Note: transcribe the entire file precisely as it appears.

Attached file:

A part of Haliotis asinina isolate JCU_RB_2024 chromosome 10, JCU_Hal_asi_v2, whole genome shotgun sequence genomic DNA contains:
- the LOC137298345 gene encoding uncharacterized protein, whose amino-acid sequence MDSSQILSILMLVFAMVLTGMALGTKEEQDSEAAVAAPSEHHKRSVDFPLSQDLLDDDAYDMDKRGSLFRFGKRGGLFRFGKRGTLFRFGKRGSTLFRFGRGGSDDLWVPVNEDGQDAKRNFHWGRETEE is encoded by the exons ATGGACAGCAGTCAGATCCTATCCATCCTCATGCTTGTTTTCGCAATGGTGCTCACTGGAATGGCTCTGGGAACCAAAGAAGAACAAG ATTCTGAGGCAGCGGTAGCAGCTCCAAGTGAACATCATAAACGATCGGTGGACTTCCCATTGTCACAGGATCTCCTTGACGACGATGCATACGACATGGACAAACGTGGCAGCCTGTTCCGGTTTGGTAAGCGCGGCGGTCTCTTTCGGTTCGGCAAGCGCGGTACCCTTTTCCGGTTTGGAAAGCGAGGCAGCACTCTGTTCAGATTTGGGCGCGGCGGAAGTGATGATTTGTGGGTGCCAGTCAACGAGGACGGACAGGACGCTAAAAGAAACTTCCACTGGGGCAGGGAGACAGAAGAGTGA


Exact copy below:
A part of Haliotis asinina isolate JCU_RB_2024 chromosome 10, JCU_Hal_asi_v2, whole genome shotgun sequence genomic DNA contains:
- the LOC137298345 gene encoding uncharacterized protein, whose amino-acid sequence MDSSQILSILMLVFAMVLTGMALGTKEEQDSEAAVAAPSEHHKRSVDFPLSQDLLDDDAYDMDKRGSLFRFGKRGGLFRFGKRGTLFRFGKRGSTLFRFGRGGSDDLWVPVNEDGQDAKRNFHWGRETEE is encoded by the exons ATGGACAGCAGTCAGATCCTATCCATCCTCATGCTTGTTTTCGCAATGGTGCTCACTGGAATGGCTCTGGGAACCAAAGAAGAACAAG ATTCTGAGGCAGCGGTAGCAGCTCCAAGTGAACATCATAAACGATCGGTGGACTTCCCATTGTCACAGGATCTCCTTGACGACGATGCATACGACATGGACAAACGTGGCAGCCTGTTCCGGTTTGGTAAGCGCGGCGGTCTCTTTCGGTTCGGCAAGCGCGGTACCCTTTTCCGGTTTGGAAAGCGAGGCAGCACTCTGTTCAGATTTGGGCGCGGCGGAAGTGATGATTTGTGGGTGCCAGTCAACGAGGACGGACAGGACGCTAAAAGAAACTTCCACTGGGGCAGGGAGACAGAAGAGTGA